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Bridges to Work: Access to Jobs


Posted Date: March 31, 2005

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Bridges to Work: Access to Jobs

The economic gap between the Nation's inner cities and suburbs has widened significantly during the last decade. Unemployment and poverty have increased in many inner cities while many suburbs have prospered. Through unique local employment, transportation, and empowerment partnerships, Bridges to Work (BtW) will help to close that gap. BtW is a new empowerment research demonstration program that will operate for 4 years in Baltimore, Chicago, Denver, Milwaukee, and St. Louis. BtW is administered jointly by Public/Private Ventures (P/PV), a Philadelphia-based nonprofit research and program development organization, and the U.S. Department of Housing and Urban Development (HUD). The initiative, which connects inner-city residents with suburban employment opportunities, brings local partners together to provide job placement, transportation, and support services to assist lower income, inner-city residents in becoming self-sufficient and working toward strengthening regional economies.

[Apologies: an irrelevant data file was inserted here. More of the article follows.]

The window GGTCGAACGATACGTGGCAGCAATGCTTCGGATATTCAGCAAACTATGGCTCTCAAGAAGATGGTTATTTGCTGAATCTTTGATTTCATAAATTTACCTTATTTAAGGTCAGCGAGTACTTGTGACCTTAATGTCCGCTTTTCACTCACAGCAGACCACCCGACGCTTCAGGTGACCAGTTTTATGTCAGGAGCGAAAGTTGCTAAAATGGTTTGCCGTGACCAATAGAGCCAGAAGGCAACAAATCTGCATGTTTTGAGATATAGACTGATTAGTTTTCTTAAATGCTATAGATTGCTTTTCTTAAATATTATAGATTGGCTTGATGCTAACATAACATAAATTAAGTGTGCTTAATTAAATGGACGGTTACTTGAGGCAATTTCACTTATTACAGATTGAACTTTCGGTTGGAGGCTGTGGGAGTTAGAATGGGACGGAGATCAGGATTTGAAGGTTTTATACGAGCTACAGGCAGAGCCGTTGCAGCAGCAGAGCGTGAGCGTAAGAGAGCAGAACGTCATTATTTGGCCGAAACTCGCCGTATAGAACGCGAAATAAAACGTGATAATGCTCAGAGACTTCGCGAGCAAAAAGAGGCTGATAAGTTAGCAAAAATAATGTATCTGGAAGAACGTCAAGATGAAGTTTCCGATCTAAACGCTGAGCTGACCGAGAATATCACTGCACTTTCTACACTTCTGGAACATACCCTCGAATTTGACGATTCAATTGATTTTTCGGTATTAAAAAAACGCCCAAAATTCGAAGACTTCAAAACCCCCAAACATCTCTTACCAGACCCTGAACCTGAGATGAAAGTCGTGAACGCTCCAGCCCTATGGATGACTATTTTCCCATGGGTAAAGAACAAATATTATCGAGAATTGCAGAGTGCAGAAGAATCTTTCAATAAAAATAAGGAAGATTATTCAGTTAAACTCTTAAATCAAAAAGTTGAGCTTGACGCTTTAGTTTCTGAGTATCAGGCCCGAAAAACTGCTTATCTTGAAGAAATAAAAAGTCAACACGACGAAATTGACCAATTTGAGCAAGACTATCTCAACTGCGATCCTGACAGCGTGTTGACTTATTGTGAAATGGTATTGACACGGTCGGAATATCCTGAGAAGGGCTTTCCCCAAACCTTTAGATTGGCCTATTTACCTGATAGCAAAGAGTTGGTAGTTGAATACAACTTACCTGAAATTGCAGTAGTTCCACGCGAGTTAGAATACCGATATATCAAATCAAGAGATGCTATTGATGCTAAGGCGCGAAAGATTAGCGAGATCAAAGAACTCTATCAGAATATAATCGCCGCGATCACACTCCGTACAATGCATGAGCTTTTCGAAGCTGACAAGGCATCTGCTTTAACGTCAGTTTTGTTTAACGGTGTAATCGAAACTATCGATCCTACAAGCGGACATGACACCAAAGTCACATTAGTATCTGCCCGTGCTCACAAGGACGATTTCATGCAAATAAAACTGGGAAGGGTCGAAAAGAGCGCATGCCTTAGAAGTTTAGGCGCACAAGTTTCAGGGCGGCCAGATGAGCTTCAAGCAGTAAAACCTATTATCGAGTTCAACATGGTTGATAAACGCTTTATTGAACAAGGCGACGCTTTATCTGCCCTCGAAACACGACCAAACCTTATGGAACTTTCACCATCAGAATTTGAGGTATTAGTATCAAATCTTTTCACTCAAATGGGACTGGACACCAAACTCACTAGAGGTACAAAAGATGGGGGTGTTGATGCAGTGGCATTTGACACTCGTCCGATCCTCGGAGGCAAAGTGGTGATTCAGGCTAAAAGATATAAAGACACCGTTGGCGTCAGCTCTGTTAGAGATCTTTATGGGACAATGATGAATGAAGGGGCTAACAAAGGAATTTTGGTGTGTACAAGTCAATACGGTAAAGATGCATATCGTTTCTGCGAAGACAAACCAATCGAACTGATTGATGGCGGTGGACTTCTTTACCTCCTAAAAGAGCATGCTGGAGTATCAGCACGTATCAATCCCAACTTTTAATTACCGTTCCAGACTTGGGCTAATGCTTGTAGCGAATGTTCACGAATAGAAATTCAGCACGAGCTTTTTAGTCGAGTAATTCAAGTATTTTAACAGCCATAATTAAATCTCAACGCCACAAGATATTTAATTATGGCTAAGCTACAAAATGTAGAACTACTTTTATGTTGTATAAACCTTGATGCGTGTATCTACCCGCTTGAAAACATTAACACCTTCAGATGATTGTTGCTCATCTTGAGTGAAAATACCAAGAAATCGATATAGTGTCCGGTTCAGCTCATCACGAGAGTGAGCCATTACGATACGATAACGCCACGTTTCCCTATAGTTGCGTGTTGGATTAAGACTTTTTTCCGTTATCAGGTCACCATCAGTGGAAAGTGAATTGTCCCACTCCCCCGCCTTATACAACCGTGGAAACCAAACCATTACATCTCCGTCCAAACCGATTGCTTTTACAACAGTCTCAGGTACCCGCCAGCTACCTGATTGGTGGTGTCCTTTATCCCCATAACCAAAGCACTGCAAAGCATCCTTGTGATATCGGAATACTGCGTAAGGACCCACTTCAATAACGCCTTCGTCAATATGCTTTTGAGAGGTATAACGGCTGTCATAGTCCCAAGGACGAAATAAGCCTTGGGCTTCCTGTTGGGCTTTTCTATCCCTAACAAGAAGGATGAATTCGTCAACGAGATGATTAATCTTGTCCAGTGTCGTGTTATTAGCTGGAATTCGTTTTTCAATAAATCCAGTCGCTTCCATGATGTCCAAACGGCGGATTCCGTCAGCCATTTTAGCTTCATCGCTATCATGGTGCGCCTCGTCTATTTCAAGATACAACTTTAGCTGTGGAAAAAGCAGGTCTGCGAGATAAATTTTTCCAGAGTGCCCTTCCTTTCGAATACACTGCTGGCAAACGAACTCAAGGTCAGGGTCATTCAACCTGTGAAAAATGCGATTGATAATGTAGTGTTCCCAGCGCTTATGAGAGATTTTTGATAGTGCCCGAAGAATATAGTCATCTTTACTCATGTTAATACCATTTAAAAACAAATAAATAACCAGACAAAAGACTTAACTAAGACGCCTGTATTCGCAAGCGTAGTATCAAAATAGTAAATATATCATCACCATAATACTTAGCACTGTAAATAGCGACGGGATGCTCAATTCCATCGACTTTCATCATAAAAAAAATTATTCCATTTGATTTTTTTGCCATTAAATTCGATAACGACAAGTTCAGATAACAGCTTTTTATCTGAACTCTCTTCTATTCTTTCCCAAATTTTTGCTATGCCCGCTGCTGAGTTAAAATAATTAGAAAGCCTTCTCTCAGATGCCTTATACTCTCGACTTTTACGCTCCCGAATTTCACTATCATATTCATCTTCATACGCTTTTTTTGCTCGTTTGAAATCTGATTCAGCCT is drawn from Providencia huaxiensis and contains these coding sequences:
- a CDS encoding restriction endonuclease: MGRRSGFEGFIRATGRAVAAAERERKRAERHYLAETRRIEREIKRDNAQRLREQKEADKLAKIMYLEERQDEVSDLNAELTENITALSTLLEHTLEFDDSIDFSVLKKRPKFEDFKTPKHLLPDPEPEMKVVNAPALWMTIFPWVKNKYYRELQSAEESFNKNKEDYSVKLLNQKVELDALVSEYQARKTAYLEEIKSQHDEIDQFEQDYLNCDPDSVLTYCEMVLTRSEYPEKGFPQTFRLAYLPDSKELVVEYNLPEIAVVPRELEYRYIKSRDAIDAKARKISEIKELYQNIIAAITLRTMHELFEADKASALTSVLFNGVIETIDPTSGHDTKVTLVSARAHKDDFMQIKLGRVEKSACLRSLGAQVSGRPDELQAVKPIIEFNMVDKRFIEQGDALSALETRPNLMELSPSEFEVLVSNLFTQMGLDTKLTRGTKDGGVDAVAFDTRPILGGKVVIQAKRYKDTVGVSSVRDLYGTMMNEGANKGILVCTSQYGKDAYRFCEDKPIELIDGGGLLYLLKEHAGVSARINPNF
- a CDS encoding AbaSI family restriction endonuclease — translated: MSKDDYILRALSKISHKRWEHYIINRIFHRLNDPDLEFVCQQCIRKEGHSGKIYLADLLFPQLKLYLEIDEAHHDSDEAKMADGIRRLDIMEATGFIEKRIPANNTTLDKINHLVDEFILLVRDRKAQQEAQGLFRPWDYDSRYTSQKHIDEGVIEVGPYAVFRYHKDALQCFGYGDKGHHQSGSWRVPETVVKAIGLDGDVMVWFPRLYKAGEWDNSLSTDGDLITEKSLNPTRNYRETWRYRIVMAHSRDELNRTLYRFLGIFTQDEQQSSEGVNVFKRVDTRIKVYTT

Program Benefits: BtW was designed to be a "win-win" initiative, in which both inner-city job seekers and suburban employers gain benefits. BtW participants will receive coordinated and enhanced job placement and retention services, transportation assistance, and necessary supportive services (such as child care and counseling) to attain and retain productive suburban jobs. Higher wages will help these inner-city residents work toward self-sufficiency. Employers who are in need of workers due to suburban labor shortages will gain access to a work-ready labor force.

Program Sites: With financial support from HUD, the Department of Transportation Federal Transit Authority, and various foundations, P/PV assisted 10 cities in developing plans to participate in the BtW program. Five of these sites -- Baltimore, Chicago, Denver, Milwaukee, and St. Louis -- were selected to operate BtW programs for 4 years.

Program Partnerships: A key component of BtW is the formation of regional collaboratives to provide job linkage services. These local partnerships include representatives of neighborhood groups, employer organizations, nonprofit service providers, regional transportation providers, metropolitan planning organizations, and local and State governments.

Program Funding: Total funding for BtW is $17 million over 4 years. This includes $11 million for program operations -- $8 million from HUD and $3 million in local contributions from the participating communities. Program monitoring, research, and evaluation will cost approximately $6 million and will be provided by HUD and the Ford, Rockefeller, and MacArthur Foundations. P/PV will conduct research and evaluate the program. They plan to evaluate the impact of the BtW program on income and employment and the effectiveness of the BtW job placement services.

For More Information: Contact Beth Palubinsky, Public/Private Ventures, (215) 557-4400.

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